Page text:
Minstrels in Rus’

Due to the destruction caused by the Mongols during their invasion of Rus’, the culture of the time is not as well known as it is in other times. The Mongols obviously had significant impact on the culture of Rus’, but they also left large amounts of destruction in their wake, meaning that culture came second to other activities (namely: survival).

Painting, literature, and other forms of the performing arts were not as prevalent in this time, but we know that one thing that was very prevalent was wandering minstrels. These minstrels would go town to town performing their various arts or crafts for the people.

They were popular among the general populace (mainly in villages), but not as commonly seen in larger cities. This is primarily due to the Church warring against, and banning in some cases, the traveling minstrels due to their activities and methods. The Church was still trying to eliminate traces of paganism and they were very clearly carrying on the traditions of paganism.

2 thoughts on “Minstrels in Rus’

  1. The text does see to imply that there were wondering mistrals that moved from city to city. But it could also be that there was a large if not larger percentage that were settled in a single city. It would be entirely practical for mistrals with acts that did not require large animals to live a double life similar to what was described in the text.Also the reasons for the churches and sometimes a towns objection may not have always been because of a dislike of pagan ideas. It is entirely likely that they were just considered a nuisance to some towns. The church likely viewed meany acts of frivolity as disagreeable.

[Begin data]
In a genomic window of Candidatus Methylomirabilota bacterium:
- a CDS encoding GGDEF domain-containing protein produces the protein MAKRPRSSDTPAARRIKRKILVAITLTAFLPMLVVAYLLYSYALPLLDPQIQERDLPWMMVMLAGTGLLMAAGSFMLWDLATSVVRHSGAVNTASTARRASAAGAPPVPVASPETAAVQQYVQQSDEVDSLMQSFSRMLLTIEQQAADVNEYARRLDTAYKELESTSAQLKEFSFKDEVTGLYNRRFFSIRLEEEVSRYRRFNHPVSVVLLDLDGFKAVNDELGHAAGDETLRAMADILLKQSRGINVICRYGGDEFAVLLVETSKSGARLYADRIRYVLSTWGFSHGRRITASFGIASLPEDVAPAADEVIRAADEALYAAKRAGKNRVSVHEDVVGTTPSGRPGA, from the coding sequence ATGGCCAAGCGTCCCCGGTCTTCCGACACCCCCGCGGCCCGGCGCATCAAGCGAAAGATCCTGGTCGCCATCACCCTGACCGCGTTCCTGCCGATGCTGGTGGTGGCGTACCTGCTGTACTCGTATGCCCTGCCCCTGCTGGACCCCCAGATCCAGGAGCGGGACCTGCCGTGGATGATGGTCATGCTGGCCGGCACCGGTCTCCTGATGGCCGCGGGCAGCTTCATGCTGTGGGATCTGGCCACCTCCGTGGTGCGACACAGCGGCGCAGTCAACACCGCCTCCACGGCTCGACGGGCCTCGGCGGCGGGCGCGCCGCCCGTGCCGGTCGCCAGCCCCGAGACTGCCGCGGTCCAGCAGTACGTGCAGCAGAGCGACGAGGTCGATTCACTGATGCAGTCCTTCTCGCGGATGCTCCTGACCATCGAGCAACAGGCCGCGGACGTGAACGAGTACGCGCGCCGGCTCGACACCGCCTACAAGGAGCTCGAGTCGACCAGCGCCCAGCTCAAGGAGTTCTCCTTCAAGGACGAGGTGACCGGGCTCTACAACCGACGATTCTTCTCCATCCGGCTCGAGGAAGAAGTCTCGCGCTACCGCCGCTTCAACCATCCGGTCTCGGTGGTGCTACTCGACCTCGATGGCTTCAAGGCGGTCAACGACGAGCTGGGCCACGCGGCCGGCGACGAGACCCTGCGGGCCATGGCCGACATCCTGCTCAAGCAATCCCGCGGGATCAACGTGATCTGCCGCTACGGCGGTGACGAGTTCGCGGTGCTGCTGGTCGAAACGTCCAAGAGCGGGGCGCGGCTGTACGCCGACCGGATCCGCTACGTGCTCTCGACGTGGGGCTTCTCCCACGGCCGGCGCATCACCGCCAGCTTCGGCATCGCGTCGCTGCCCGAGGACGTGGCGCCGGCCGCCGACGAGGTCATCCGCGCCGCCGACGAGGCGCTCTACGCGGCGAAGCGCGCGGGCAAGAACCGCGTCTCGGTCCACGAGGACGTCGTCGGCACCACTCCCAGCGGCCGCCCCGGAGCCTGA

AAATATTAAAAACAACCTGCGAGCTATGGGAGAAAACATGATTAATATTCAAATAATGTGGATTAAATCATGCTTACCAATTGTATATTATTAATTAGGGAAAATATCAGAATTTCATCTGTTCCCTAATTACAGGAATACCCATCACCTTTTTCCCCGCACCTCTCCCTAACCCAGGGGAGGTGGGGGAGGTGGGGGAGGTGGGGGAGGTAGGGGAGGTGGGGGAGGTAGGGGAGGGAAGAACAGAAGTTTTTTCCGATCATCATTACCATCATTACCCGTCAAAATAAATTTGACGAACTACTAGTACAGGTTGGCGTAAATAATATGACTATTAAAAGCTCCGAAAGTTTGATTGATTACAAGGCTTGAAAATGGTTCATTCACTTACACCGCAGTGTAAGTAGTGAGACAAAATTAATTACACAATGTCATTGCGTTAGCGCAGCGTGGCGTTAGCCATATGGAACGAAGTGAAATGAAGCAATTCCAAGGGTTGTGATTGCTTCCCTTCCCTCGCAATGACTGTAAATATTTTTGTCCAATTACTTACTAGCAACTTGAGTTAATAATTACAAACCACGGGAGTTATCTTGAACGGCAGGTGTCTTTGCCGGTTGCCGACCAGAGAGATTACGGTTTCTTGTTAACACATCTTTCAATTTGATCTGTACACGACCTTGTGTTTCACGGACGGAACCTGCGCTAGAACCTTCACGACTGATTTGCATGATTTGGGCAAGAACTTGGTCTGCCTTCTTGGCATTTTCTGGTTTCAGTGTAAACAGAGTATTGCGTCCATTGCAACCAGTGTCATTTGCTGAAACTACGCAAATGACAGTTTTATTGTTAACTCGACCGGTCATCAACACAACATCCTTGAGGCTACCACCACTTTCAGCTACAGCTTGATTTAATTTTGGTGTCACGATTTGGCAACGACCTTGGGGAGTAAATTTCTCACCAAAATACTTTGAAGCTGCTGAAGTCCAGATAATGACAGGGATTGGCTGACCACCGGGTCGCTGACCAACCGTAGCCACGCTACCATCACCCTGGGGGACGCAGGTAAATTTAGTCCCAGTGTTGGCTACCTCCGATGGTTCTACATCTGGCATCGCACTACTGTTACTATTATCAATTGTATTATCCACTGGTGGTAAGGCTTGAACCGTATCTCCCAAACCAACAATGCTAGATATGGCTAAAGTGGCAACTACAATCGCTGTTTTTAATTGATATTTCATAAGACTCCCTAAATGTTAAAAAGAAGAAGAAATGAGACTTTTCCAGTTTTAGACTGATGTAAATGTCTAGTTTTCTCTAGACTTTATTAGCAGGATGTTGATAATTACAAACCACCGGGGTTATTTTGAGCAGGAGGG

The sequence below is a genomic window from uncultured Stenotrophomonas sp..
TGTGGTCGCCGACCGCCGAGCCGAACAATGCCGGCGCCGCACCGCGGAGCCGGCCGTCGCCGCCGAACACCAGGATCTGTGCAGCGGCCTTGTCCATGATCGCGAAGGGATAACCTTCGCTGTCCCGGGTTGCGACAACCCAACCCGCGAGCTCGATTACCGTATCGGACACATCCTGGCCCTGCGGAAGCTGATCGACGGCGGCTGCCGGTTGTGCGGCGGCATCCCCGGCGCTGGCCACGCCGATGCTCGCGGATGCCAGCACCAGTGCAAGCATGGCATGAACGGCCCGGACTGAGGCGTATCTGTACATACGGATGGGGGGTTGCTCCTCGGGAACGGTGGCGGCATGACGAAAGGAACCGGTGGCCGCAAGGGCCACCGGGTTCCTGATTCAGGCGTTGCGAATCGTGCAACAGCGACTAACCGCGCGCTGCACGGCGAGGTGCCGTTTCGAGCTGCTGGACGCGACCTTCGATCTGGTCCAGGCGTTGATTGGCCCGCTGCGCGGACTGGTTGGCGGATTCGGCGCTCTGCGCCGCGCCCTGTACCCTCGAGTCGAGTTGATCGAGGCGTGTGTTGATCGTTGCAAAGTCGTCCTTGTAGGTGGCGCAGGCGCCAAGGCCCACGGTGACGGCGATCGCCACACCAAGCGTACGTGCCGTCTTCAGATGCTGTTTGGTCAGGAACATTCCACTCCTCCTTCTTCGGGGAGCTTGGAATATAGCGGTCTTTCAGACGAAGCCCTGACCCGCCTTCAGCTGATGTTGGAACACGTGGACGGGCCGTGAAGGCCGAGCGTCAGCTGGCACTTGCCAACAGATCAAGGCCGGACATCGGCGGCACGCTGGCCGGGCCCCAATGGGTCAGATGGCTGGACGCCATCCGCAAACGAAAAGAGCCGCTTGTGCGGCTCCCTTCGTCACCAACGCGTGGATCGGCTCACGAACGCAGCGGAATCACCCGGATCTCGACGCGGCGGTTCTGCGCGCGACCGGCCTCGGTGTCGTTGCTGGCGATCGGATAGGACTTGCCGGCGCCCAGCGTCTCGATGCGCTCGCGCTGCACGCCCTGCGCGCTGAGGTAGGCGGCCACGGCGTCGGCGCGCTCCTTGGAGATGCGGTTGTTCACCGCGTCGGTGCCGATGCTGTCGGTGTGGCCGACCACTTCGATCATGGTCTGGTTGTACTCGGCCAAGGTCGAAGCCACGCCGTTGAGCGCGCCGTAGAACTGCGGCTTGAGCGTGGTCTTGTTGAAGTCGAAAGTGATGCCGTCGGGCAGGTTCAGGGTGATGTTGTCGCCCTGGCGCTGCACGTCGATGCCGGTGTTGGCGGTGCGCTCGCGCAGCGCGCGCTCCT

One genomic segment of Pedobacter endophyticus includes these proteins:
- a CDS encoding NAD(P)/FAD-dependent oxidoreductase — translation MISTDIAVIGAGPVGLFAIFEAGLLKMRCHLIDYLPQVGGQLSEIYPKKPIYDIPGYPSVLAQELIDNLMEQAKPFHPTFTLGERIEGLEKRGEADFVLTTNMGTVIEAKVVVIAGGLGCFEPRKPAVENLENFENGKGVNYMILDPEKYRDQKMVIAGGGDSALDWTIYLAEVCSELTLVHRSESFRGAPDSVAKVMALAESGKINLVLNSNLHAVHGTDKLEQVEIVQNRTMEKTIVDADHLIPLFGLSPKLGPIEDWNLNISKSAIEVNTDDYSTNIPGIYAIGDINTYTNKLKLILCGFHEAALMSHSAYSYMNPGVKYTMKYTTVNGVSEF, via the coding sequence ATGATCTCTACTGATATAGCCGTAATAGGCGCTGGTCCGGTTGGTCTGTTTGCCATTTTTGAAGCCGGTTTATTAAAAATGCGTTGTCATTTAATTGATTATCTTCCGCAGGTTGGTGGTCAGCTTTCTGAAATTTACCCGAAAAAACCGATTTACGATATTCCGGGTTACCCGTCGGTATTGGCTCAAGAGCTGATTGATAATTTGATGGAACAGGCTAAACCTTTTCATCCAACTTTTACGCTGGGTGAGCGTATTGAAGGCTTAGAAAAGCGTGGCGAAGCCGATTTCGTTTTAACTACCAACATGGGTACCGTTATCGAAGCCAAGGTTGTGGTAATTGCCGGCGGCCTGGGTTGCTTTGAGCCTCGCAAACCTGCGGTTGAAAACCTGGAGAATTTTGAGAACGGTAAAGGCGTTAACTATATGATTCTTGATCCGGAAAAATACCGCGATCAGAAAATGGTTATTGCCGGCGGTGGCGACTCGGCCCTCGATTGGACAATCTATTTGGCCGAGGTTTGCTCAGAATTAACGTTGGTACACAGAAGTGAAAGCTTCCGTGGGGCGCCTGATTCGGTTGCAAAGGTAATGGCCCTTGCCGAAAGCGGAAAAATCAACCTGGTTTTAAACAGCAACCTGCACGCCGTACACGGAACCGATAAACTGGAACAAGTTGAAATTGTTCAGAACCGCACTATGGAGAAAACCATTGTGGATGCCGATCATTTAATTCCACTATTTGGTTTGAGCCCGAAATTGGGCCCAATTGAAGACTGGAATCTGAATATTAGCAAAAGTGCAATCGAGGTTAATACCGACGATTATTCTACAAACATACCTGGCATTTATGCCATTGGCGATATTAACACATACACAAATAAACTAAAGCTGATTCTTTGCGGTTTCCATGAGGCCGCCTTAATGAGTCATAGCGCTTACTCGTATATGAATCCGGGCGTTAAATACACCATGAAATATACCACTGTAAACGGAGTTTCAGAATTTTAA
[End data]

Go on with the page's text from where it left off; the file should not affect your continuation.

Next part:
2. One thing that I think would be interesting to consider about the Church’s hatred of the minstrels has less to do with paganism and more to do with their threat to the social order. Zguta writes that the minstrels had the possibility to be from all castes of society, allowed women to join, and were members of “worldly” professions such as business or industry. We learned in class that the church was highly protective of social hierarchy, and since the minstrels completely defied all church social teachings, they were considered a threat. With the influence of the Christianity strengthened during the Mongol invasions, there has to be more than just religious factors at play here.

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